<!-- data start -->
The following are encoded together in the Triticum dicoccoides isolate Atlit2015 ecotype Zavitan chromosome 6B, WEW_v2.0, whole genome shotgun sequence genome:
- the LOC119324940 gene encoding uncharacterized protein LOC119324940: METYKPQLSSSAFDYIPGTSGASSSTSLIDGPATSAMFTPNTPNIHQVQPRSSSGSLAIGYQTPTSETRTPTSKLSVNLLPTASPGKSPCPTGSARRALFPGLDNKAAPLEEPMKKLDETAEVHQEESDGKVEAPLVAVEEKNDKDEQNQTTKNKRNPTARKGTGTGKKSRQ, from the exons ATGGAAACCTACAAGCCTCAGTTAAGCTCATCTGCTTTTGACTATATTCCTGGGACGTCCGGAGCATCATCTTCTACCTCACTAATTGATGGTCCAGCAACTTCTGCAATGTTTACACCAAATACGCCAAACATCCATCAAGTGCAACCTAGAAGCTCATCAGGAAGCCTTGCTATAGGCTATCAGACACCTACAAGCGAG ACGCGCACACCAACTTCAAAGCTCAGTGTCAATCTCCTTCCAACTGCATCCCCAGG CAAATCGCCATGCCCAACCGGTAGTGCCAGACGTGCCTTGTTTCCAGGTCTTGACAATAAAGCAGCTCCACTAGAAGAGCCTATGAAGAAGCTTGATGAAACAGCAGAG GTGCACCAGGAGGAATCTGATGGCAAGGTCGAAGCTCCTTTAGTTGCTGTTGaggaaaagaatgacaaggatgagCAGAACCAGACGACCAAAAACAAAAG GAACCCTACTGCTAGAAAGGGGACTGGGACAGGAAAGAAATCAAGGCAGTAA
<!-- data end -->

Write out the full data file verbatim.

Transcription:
The following are encoded together in the Triticum dicoccoides isolate Atlit2015 ecotype Zavitan chromosome 6B, WEW_v2.0, whole genome shotgun sequence genome:
- the LOC119324940 gene encoding uncharacterized protein LOC119324940: METYKPQLSSSAFDYIPGTSGASSSTSLIDGPATSAMFTPNTPNIHQVQPRSSSGSLAIGYQTPTSETRTPTSKLSVNLLPTASPGKSPCPTGSARRALFPGLDNKAAPLEEPMKKLDETAEVHQEESDGKVEAPLVAVEEKNDKDEQNQTTKNKRNPTARKGTGTGKKSRQ, from the exons ATGGAAACCTACAAGCCTCAGTTAAGCTCATCTGCTTTTGACTATATTCCTGGGACGTCCGGAGCATCATCTTCTACCTCACTAATTGATGGTCCAGCAACTTCTGCAATGTTTACACCAAATACGCCAAACATCCATCAAGTGCAACCTAGAAGCTCATCAGGAAGCCTTGCTATAGGCTATCAGACACCTACAAGCGAG ACGCGCACACCAACTTCAAAGCTCAGTGTCAATCTCCTTCCAACTGCATCCCCAGG CAAATCGCCATGCCCAACCGGTAGTGCCAGACGTGCCTTGTTTCCAGGTCTTGACAATAAAGCAGCTCCACTAGAAGAGCCTATGAAGAAGCTTGATGAAACAGCAGAG GTGCACCAGGAGGAATCTGATGGCAAGGTCGAAGCTCCTTTAGTTGCTGTTGaggaaaagaatgacaaggatgagCAGAACCAGACGACCAAAAACAAAAG GAACCCTACTGCTAGAAAGGGGACTGGGACAGGAAAGAAATCAAGGCAGTAA